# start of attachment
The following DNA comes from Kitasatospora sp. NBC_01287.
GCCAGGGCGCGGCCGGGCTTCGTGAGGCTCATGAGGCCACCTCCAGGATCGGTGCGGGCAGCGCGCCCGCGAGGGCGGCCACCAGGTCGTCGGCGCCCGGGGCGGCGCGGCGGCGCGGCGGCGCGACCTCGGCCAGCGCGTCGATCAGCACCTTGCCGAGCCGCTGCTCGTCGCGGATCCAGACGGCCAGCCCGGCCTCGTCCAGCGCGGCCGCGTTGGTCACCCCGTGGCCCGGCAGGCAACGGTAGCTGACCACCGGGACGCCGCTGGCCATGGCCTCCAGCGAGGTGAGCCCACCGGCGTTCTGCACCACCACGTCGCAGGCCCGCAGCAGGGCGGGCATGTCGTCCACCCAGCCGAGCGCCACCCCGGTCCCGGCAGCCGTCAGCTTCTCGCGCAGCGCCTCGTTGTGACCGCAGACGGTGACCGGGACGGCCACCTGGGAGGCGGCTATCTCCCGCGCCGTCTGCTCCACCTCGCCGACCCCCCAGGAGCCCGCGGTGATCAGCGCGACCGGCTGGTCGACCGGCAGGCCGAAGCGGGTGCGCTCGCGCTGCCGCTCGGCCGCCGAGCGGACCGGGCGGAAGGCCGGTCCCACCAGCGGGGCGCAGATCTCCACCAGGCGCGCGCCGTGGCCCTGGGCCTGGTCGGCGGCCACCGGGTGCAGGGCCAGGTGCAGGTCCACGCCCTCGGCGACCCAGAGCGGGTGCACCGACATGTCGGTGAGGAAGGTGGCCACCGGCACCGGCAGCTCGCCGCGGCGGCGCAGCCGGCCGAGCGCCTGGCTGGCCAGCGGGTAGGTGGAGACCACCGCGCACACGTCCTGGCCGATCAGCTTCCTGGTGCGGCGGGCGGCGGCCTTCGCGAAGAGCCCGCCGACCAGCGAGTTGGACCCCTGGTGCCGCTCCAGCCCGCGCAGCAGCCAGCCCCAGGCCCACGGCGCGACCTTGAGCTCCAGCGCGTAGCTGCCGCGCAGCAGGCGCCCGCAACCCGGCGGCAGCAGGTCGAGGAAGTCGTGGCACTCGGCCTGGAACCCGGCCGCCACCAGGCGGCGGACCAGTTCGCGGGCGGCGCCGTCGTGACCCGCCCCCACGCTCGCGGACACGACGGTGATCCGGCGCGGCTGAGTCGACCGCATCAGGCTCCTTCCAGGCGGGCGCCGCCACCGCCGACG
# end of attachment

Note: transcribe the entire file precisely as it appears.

The following DNA comes from Kitasatospora sp. NBC_01287.
GCCAGGGCGCGGCCGGGCTTCGTGAGGCTCATGAGGCCACCTCCAGGATCGGTGCGGGCAGCGCGCCCGCGAGGGCGGCCACCAGGTCGTCGGCGCCCGGGGCGGCGCGGCGGCGCGGCGGCGCGACCTCGGCCAGCGCGTCGATCAGCACCTTGCCGAGCCGCTGCTCGTCGCGGATCCAGACGGCCAGCCCGGCCTCGTCCAGCGCGGCCGCGTTGGTCACCCCGTGGCCCGGCAGGCAACGGTAGCTGACCACCGGGACGCCGCTGGCCATGGCCTCCAGCGAGGTGAGCCCACCGGCGTTCTGCACCACCACGTCGCAGGCCCGCAGCAGGGCGGGCATGTCGTCCACCCAGCCGAGCGCCACCCCGGTCCCGGCAGCCGTCAGCTTCTCGCGCAGCGCCTCGTTGTGACCGCAGACGGTGACCGGGACGGCCACCTGGGAGGCGGCTATCTCCCGCGCCGTCTGCTCCACCTCGCCGACCCCCCAGGAGCCCGCGGTGATCAGCGCGACCGGCTGGTCGACCGGCAGGCCGAAGCGGGTGCGCTCGCGCTGCCGCTCGGCCGCCGAGCGGACCGGGCGGAAGGCCGGTCCCACCAGCGGGGCGCAGATCTCCACCAGGCGCGCGCCGTGGCCCTGGGCCTGGTCGGCGGCCACCGGGTGCAGGGCCAGGTGCAGGTCCACGCCCTCGGCGACCCAGAGCGGGTGCACCGACATGTCGGTGAGGAAGGTGGCCACCGGCACCGGCAGCTCGCCGCGGCGGCGCAGCCGGCCGAGCGCCTGGCTGGCCAGCGGGTAGGTGGAGACCACCGCGCACACGTCCTGGCCGATCAGCTTCCTGGTGCGGCGGGCGGCGGCCTTCGCGAAGAGCCCGCCGACCAGCGAGTTGGACCCCTGGTGCCGCTCCAGCCCGCGCAGCAGCCAGCCCCAGGCCCACGGCGCGACCTTGAGCTCCAGCGCGTAGCTGCCGCGCAGCAGGCGCCCGCAACCCGGCGGCAGCAGGTCGAGGAAGTCGTGGCACTCGGCCTGGAACCCGGCCGCCACCAGGCGGCGGACCAGTTCGCGGGCGGCGCCGTCGTGACCCGCCCCCACGCTCGCGGACACGACGGTGATCCGGCGCGGCTGAGTCGACCGCATCAGGCTCCTTCCAGGCGGGCGCCGCCACCGCCGACG